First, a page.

There are resources available to assist families through a deployment. I can not stress enough that parents need to take advantage of them. Some wings or bases have offered complimentary child-care once a month on Saturday mornings, or there is a drop-in, where you can drop your child off for a few hours so you can get a break. When we first arrived in Edmonton, there were very few resources available. I found a church which had free childcare. I would rush in on Sunday mornings, frazzled, drop my kids off in the childcare room, find a pew to sit in, and just be. Sometimes the sermon really spoke to me, and other times it was a relief not to need to think about anything – to be still. Both of my older children received the best attendance award that year. I also have done childcare swaps – just make sure the deal is even and benefits both parties. And I have taken numerous parenting course which came with free childcare. Remember, you need to have a break for your own sanity.
Mental Health Resources
While you may have a solid state of mind going into a deployment, it is a good idea to know what is available to you, if your mental health slides. An ounce of prevention is worth a pound of cure. You have a few options when it comes to supporting your mental health. Personally, I prefer talking to someone face to face. I have used the Canadian Forces Member Assistance Program (CFMAP) quite a few times over the years. Most of the time, it is when my husband has been deployed or upon his return. There is also the Family Information Line, local MFRCs, and of course, your health insurance plan through SunLife.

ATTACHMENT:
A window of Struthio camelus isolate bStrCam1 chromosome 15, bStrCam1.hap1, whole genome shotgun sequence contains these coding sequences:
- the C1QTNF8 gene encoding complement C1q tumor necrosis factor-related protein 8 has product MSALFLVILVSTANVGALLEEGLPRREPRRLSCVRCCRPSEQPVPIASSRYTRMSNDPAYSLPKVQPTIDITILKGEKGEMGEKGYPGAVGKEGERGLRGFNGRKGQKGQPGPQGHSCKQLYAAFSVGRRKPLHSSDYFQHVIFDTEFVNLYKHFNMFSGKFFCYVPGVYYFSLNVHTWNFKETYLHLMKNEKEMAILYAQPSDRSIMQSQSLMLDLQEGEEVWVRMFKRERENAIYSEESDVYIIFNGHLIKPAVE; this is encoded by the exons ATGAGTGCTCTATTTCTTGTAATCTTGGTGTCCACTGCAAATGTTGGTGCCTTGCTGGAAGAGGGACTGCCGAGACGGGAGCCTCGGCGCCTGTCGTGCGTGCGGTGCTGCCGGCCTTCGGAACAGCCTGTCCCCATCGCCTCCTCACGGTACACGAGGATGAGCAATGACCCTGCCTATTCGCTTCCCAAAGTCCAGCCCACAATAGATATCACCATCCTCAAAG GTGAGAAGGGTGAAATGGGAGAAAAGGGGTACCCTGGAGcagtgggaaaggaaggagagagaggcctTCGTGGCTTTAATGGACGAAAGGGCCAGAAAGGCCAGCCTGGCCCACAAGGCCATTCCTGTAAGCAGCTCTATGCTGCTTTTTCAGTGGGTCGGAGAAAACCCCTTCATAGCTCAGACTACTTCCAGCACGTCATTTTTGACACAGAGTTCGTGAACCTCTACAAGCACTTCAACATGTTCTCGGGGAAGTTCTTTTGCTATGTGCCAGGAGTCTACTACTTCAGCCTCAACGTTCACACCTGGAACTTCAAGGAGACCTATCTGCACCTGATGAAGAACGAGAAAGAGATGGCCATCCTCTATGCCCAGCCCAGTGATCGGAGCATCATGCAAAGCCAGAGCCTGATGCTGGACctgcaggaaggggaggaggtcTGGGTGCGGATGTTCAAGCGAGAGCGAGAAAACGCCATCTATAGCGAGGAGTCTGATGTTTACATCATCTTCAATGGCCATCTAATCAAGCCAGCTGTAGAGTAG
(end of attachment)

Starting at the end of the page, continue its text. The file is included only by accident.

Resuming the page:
For the latter, you will need to have a note from your doctor to see a psychologist. Remember, looking after yourself is crucial. It will not only benefit you, but your whole family. While getting together with friends and complaining can be therapeutic, it can leave you stuck. The definition of insanity is doing the same thing over and over and expecting different results. If you have a support system that helps you find solutions, that is very beneficial. But if all you are doing is complaining and nothing is changing – that is not beneficial.